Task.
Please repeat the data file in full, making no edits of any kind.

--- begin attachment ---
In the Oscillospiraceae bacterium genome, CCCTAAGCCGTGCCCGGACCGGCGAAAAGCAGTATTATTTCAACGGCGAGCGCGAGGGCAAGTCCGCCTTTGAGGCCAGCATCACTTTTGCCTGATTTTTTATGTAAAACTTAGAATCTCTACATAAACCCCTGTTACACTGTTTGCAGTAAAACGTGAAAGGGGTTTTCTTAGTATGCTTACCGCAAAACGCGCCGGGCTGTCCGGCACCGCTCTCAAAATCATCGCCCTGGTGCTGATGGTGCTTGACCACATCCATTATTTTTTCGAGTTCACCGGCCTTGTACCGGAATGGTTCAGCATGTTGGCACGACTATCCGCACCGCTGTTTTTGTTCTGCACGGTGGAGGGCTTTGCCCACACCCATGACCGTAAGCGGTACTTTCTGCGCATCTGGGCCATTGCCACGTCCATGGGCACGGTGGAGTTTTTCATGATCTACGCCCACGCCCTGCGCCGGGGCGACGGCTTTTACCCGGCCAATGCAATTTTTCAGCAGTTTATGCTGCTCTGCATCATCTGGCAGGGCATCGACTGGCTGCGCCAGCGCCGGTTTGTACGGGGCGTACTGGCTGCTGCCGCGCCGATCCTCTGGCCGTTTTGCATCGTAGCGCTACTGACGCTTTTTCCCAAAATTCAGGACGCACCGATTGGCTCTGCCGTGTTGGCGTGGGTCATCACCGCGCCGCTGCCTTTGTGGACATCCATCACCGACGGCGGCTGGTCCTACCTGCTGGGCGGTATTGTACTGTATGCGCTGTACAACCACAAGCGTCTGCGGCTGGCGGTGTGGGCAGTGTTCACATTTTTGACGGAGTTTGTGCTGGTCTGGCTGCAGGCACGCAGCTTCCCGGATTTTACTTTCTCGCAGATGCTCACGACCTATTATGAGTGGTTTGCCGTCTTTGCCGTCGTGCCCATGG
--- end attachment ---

In the Oscillospiraceae bacterium genome, CCCTAAGCCGTGCCCGGACCGGCGAAAAGCAGTATTATTTCAACGGCGAGCGCGAGGGCAAGTCCGCCTTTGAGGCCAGCATCACTTTTGCCTGATTTTTTATGTAAAACTTAGAATCTCTACATAAACCCCTGTTACACTGTTTGCAGTAAAACGTGAAAGGGGTTTTCTTAGTATGCTTACCGCAAAACGCGCCGGGCTGTCCGGCACCGCTCTCAAAATCATCGCCCTGGTGCTGATGGTGCTTGACCACATCCATTATTTTTTCGAGTTCACCGGCCTTGTACCGGAATGGTTCAGCATGTTGGCACGACTATCCGCACCGCTGTTTTTGTTCTGCACGGTGGAGGGCTTTGCCCACACCCATGACCGTAAGCGGTACTTTCTGCGCATCTGGGCCATTGCCACGTCCATGGGCACGGTGGAGTTTTTCATGATCTACGCCCACGCCCTGCGCCGGGGCGACGGCTTTTACCCGGCCAATGCAATTTTTCAGCAGTTTATGCTGCTCTGCATCATCTGGCAGGGCATCGACTGGCTGCGCCAGCGCCGGTTTGTACGGGGCGTACTGGCTGCTGCCGCGCCGATCCTCTGGCCGTTTTGCATCGTAGCGCTACTGACGCTTTTTCCCAAAATTCAGGACGCACCGATTGGCTCTGCCGTGTTGGCGTGGGTCATCACCGCGCCGCTGCCTTTGTGGACATCCATCACCGACGGCGGCTGGTCCTACCTGCTGGGCGGTATTGTACTGTATGCGCTGTACAACCACAAGCGTCTGCGGCTGGCGGTGTGGGCAGTGTTCACATTTTTGACGGAGTTTGTGCTGGTCTGGCTGCAGGCACGCAGCTTCCCGGATTTTACTTTCTCGCAGATGCTCACGACCTATTATGAGTGGTTTGCCGTCTTTGCCGTCGTGCCCATGG